Reform of Intermediaries Legislation
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Reform of Intermediaries Legislation (IR35) – Off payroll working in the Public Sector (effective from 6 April 2017)
Overview of the Reforms
In recent years there has been an increasing use by both the private and public sector of contractors, who have provided services either as self-employed individuals or through limited companies (often referred to as Personal Service Companies or PSCs). HM Revenue and Customs (HMRC) have been concerned that self-employment and PSCs have been used to avoid PAYE and NICs and have focused their attention on this area.
On 6 April 2017, reforms in Tax legislation take effect which impacts on how the University pays certain suppliers. The legislation is referred to as the Intermediaries Legislation (IR35) or also sometimes known as ‘Off-Payroll working’. The reforms result in increased responsibilities on public sector organizations. For the purposes of this legislation the University is deemed to be a public sector organization.
It is critical for the University to establish the correct tax treatment before the services have been provided.
What is a PSC?
The generally accepted definition of a PSC is a limited company that typically has a sole director, the contractor, who owns most or all of the shares. The contractor’s PSC generally supplies professional services to end user clients, either directly or via an agency. The professional services are delivered by the contractor who is also the owner and director of the business.
What do the Reforms mean in practice?
The reforms require Universities and other public sector bodies to assess whether or not any individuals who supply services to the University as an individual sole trader or via an intermediary (such as a personal service company (PSC), partnership or an agency) fall within the new IR35 rules.
Prior to the 6 April, the individual or agency were responsible for determining whether PAYE and National Insurance was due. From 6th April 2017 the responsibility to determine the employment status (for tax purposes) of such individuals will transfer to the University.
If the individuals providing the services meet the new HMRC criteria, the University will be required to pay for the individual’s services via payroll and the University will need to deduct PAYE and National Insurance from invoiced payments. As a result, the University will also have to pay the employer liability, approximately 15% of the cost of employing such individuals.
The changes will affect all payments made on or after 6 April 2017, even if the payments are related to services provided before then.
Importance of compliance
When the University pays a sum of money for service(s), consideration must be given to whether the Off-Payroll working rules allow those payments to be made gross or whether there is deemed employment for tax purposes.
Deemed employment status is not a matter of choice, it cannot simply be decided that someone is not an employee for tax purposes because the individual wishes to be paid gross or that the University wishes to pay them that way. It is not conclusive to just call or consider someone self-employed or to interpose a limited company, partnership or agency between the University and the individual; it is the reality of the relationship between the University and the individual that matters. There is no statutory definition of ‘deemed employment’ or ‘self-employment’ and each case has to be looked at as a whole with all the factors considered. However, it is the University’s responsibility (not the individual’s) to determine the correct status properly. If the correct status is not applied the University will be liable for any unpaid taxes and NICs, which could also result in a liability to pay penalties and interest.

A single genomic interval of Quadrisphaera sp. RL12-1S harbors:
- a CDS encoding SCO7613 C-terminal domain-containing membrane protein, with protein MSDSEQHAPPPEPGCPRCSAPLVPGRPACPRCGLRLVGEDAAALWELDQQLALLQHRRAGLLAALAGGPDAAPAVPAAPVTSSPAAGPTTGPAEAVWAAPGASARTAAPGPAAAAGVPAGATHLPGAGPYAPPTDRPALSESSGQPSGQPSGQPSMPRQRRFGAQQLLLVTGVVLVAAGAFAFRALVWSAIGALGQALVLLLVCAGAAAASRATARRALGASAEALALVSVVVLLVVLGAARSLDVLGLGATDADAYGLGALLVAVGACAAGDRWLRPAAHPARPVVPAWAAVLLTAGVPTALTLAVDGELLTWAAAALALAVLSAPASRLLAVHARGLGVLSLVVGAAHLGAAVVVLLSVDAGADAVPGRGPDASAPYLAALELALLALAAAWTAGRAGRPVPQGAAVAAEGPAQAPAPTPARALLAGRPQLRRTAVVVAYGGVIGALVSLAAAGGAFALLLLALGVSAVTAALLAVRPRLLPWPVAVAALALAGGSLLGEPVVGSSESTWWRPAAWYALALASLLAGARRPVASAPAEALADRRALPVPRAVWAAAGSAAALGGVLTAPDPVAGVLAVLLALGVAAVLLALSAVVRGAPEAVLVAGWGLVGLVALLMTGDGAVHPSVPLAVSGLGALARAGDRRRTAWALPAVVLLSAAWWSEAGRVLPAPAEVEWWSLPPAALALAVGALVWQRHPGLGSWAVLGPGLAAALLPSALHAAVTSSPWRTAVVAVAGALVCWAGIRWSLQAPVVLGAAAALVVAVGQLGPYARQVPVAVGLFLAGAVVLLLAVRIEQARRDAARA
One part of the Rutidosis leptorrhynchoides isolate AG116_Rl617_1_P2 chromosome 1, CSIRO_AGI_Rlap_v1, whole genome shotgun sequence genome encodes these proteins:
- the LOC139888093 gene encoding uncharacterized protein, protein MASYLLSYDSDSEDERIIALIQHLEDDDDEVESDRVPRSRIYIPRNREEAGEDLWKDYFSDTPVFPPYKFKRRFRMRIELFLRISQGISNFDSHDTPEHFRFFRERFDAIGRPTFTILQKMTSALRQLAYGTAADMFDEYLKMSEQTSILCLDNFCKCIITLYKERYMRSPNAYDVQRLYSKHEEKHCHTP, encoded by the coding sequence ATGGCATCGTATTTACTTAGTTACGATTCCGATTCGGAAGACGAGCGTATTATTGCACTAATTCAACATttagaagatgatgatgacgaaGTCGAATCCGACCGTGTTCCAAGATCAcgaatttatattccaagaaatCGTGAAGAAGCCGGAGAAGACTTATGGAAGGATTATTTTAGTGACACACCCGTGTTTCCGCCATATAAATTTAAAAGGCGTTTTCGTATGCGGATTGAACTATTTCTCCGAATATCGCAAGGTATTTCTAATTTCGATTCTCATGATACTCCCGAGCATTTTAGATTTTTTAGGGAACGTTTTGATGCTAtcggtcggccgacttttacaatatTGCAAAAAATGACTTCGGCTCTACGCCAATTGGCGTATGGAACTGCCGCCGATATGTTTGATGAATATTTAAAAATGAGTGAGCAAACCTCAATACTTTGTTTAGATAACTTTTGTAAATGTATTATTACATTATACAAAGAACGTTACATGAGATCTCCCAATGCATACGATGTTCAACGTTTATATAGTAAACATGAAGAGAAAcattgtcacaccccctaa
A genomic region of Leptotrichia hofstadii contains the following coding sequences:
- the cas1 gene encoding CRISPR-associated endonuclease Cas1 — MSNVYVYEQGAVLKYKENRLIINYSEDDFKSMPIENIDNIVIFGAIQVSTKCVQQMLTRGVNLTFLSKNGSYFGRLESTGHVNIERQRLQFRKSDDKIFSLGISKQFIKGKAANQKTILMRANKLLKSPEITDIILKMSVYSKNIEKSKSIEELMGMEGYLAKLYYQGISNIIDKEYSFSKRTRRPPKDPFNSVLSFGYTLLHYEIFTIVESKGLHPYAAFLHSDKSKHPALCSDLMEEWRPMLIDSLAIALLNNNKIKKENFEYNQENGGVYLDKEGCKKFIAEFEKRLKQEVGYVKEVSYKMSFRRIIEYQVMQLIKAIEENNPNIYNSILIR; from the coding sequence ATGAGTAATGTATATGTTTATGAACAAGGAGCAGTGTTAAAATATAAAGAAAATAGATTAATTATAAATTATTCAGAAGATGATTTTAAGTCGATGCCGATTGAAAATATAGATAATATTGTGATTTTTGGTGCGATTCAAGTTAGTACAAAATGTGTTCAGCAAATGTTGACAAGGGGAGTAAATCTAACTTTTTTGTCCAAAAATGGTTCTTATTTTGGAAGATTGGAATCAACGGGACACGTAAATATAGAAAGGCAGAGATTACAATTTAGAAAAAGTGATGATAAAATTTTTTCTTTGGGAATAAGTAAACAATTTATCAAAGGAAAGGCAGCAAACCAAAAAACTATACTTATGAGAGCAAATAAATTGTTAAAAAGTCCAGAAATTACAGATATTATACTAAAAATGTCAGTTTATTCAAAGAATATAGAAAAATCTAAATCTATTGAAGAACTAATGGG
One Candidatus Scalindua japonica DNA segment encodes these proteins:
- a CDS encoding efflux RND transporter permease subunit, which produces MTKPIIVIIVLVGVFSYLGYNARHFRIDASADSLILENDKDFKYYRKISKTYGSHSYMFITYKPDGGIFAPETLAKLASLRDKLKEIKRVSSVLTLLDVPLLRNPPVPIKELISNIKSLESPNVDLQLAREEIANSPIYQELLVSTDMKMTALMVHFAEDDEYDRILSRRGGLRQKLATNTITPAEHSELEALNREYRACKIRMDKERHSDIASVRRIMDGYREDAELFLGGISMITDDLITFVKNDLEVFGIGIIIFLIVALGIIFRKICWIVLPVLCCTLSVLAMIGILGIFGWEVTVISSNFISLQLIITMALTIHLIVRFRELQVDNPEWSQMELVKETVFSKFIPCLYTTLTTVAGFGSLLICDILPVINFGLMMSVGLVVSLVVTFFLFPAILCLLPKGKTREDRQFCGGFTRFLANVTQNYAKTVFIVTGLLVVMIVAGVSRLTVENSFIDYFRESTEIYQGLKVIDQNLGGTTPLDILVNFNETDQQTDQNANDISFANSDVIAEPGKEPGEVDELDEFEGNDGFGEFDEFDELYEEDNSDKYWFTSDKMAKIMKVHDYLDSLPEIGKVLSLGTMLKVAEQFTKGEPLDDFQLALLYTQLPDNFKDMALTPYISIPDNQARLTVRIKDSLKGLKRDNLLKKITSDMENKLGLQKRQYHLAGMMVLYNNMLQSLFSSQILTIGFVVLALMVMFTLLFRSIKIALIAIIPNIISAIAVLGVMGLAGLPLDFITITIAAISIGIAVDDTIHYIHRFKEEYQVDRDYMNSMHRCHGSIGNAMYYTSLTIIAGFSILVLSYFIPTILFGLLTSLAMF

It is worth bearing in mind that just because a person is not a deemed employee for the purposes of one contract, it doesn’t necessarily mean that all their contracts will follow suit. The individual can still be considered ‘deemed employed’ for the purposes of another contract with the University at the same time It is also possible that an individual who is properly considered not to be a deemed employee when they begin providing services to the University may over time become increasingly integrated into the University to the extent that their status may change to that of a deemed employee.
How has the University prepared for the legislative changes?
The University has undertaken a review of all the suppliers currently held on the Financial Management System (FMS) and identified suppliers who provide their services as a sole trader or via an intermediary. As these suppliers may be affected by the new legislation HMRC require that employment status checks are undertaken, and the University is using HMRC’s new online Employment Status Service (ESS): HMRC Employment Status Service, as the mechanism to help clarify employment status for tax purposes. This ensures that we pay our suppliers correctly from 6 April 2017.
A key element has been engaging with all suppliers whose status for tax purposes has changed as a result of the new legislation and therefore the mechanism to pay these suppliers is also required to change for payments made to them from 6 April 2017.
What is HMRC’s Employment Status Service (ESS)?
The ESS is an online assessment tool which asks questions in relation to the practical day to day working of the relationship that the individual has with the University department who has engaged them. HMRC released the ESS in March 2017 and have also only just clarified a number of key points in relation to the use of the tool and its status outcomes.
The ESS must be completed by the individual who best understands that day to day working relationship. The ESS will generate an employment status outcome for tax purposes, based on the answers selected, and that outcome will then help ensure that the supplier is paid using the correct payment method, compliant with the new legislation.
It is essential that the sourcing of any new suppliers is undertaken in compliance with the University’s procurement regulations and that the employment status of any new supplier, required to be assessed under the new legislation, is undertaken prior to the commencement of any services being provided. This applies equally to suppliers requested to be enabled on FMS or suppliers paid via the Request for Payment form route.
ESS Outcome : Departmental Action and Supplier Payment Method